Joaquin Shannon arrives home from a cruise on his fishing boat. His first mate, Charles Nelson, is to marry Shannon's sister the next day. Nelson gets drunk and Shannon finds him near the ... See full summary »
Due to a political conspiracy an innocent man is sent to death row and his only hope is his brother who makes it his mission to deliberately get himself sent to the same prison in order to break the both of them out from the inside out.
Joaquin Shannon arrives home from a cruise on his fishing boat. His first mate, Charles Nelson, is to marry Shannon's sister the next day. Nelson gets drunk and Shannon finds him near the unconscious body of a man that he, Shannon, had been fighting with previously. The man dies and Shannon takes the blame and goes to prison. There he gets into trouble instigated by "Big Red" Kincaid and is denied a parole. He stops a prison break and get a parole. Not able to get work, he takes a job with a former convict on a fishing boat. Kincaid, who has shot a guard and escaped and vowing vengeance on Shannon, shows up. Written by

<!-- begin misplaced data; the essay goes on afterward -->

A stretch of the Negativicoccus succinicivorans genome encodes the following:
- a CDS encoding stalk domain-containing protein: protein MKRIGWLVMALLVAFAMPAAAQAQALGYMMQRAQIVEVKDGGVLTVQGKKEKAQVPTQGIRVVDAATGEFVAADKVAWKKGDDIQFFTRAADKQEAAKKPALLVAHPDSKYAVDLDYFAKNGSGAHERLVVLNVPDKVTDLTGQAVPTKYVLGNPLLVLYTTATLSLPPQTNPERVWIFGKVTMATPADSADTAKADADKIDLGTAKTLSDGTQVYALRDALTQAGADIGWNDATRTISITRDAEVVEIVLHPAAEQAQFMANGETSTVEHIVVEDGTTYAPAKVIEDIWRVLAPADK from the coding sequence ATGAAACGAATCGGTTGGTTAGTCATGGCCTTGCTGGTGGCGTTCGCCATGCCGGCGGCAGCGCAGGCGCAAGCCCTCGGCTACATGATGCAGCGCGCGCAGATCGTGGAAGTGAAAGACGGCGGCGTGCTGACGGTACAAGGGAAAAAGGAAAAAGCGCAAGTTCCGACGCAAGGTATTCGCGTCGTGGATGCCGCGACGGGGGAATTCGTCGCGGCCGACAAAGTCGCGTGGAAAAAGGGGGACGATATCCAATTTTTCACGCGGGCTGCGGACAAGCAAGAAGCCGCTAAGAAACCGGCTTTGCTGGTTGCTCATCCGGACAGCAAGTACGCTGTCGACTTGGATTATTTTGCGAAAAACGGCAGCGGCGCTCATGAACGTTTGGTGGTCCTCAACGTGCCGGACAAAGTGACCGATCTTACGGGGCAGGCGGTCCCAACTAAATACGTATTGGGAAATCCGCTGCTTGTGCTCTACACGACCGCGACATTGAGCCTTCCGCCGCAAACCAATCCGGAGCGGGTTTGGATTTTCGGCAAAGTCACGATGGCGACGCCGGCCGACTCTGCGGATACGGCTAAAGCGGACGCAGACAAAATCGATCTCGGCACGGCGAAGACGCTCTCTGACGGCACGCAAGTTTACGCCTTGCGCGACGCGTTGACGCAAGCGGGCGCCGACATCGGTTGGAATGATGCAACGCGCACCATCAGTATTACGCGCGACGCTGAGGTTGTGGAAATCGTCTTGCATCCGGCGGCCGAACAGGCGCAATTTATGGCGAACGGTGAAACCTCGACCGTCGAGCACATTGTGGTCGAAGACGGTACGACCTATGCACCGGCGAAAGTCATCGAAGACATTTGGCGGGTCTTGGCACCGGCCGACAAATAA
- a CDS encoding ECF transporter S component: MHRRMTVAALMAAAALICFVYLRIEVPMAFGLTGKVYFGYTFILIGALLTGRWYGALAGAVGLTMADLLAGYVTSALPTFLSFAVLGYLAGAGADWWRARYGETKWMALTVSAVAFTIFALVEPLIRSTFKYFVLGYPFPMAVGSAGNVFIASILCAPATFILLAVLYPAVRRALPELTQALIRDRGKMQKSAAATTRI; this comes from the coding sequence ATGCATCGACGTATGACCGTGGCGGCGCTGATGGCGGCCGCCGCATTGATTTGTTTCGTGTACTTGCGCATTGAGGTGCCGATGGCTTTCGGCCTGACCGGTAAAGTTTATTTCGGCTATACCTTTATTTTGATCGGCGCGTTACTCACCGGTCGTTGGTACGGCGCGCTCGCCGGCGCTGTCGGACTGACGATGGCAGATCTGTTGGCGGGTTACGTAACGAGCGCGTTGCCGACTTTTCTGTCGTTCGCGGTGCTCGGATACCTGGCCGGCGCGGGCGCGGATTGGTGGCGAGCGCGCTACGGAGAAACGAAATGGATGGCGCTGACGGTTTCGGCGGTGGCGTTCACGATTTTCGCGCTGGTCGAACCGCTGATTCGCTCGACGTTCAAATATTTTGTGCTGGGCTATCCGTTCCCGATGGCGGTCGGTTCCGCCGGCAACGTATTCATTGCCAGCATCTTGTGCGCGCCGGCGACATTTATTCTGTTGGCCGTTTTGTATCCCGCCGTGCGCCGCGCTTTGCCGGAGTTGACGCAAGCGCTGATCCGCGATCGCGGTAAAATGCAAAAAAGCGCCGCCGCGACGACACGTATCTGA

Les Adams <email@example.com>
Good B-Feature With a Nice Role For Barton MacLane
This above average B-feature is perhaps most noteworthy for giving Barton MacLane a chance at a starring role, and as a character that he is well-suited to portray. From his first scene, MacLane's hearty style establishes the character believably and sympathetically. Along with some help from a good supporting cast, his effective portrayal helps keep things going despite some noticeably implausible plot turns here and there.
The story has MacLane as a fishing boat captain who is wrongly convicted and imprisoned, and then faced with a whole new set of problems when he is paroled. The story provides some good drama as the captain faces a wide variety of obstacles and enemies not of his own making, and as an incidental feature the movie also highlights a number of the defects and inequities of the justice system.
As MacLane's brutal antagonist, Ward Bond plays his role well. Glenda Farrell is solid as MacLane's loyal love interest, while Paul Hurst and Victor Killian make good use of their scenes.
Given the limited resources, the settings at dockside and in the prison are done believably. The story has too many obvious plot holes, and it depends too much on unlikely coincidences, but it does set up some good opportunities for the cast. Overall, it's a pretty good movie for its era and genre.
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